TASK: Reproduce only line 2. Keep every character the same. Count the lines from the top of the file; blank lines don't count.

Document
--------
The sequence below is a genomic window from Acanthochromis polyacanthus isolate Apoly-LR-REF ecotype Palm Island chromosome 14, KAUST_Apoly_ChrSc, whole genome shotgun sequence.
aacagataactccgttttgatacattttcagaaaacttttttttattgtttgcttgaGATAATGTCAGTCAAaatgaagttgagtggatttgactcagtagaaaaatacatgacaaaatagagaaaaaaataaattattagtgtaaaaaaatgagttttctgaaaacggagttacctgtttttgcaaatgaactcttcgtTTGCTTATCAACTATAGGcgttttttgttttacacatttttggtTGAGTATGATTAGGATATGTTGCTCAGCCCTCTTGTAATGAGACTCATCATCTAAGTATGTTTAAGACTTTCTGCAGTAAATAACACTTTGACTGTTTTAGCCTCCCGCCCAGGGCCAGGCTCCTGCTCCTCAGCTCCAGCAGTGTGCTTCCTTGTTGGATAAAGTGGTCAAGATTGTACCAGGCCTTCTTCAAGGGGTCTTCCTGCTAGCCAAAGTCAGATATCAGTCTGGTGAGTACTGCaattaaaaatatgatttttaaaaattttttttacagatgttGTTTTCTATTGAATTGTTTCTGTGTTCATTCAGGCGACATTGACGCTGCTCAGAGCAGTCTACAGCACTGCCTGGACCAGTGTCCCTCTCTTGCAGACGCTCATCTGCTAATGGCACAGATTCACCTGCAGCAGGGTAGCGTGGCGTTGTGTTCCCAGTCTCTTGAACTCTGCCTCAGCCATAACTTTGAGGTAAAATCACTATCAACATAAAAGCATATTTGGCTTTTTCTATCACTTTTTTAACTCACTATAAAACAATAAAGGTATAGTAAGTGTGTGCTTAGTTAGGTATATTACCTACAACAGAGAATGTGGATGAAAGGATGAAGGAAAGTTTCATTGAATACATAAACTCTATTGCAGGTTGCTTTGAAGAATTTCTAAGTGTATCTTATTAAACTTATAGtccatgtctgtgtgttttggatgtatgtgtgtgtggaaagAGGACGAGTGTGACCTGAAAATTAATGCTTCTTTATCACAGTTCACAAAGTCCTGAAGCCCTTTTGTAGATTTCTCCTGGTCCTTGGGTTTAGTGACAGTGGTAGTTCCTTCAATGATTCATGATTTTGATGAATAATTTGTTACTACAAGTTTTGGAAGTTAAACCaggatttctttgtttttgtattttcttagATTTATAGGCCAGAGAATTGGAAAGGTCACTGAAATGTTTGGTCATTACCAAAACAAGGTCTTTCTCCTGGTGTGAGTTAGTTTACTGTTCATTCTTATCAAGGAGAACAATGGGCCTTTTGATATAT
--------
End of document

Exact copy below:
aacagataactccgttttgatacattttcagaaaacttttttttattgtttgcttgaGATAATGTCAGTCAAaatgaagttgagtggatttgactcagtagaaaaatacatgacaaaatagagaaaaaaataaattattagtgtaaaaaaatgagttttctgaaaacggagttacctgtttttgcaaatgaactcttcgtTTGCTTATCAACTATAGGcgttttttgttttacacatttttggtTGAGTATGATTAGGATATGTTGCTCAGCCCTCTTGTAATGAGACTCATCATCTAAGTATGTTTAAGACTTTCTGCAGTAAATAACACTTTGACTGTTTTAGCCTCCCGCCCAGGGCCAGGCTCCTGCTCCTCAGCTCCAGCAGTGTGCTTCCTTGTTGGATAAAGTGGTCAAGATTGTACCAGGCCTTCTTCAAGGGGTCTTCCTGCTAGCCAAAGTCAGATATCAGTCTGGTGAGTACTGCaattaaaaatatgatttttaaaaattttttttacagatgttGTTTTCTATTGAATTGTTTCTGTGTTCATTCAGGCGACATTGACGCTGCTCAGAGCAGTCTACAGCACTGCCTGGACCAGTGTCCCTCTCTTGCAGACGCTCATCTGCTAATGGCACAGATTCACCTGCAGCAGGGTAGCGTGGCGTTGTGTTCCCAGTCTCTTGAACTCTGCCTCAGCCATAACTTTGAGGTAAAATCACTATCAACATAAAAGCATATTTGGCTTTTTCTATCACTTTTTTAACTCACTATAAAACAATAAAGGTATAGTAAGTGTGTGCTTAGTTAGGTATATTACCTACAACAGAGAATGTGGATGAAAGGATGAAGGAAAGTTTCATTGAATACATAAACTCTATTGCAGGTTGCTTTGAAGAATTTCTAAGTGTATCTTATTAAACTTATAGtccatgtctgtgtgttttggatgtatgtgtgtgtggaaagAGGACGAGTGTGACCTGAAAATTAATGCTTCTTTATCACAGTTCACAAAGTCCTGAAGCCCTTTTGTAGATTTCTCCTGGTCCTTGGGTTTAGTGACAGTGGTAGTTCCTTCAATGATTCATGATTTTGATGAATAATTTGTTACTACAAGTTTTGGAAGTTAAACCaggatttctttgtttttgtattttcttagATTTATAGGCCAGAGAATTGGAAAGGTCACTGAAATGTTTGGTCATTACCAAAACAAGGTCTTTCTCCTGGTGTGAGTTAGTTTACTGTTCATTCTTATCAAGGAGAACAATGGGCCTTTTGATATAT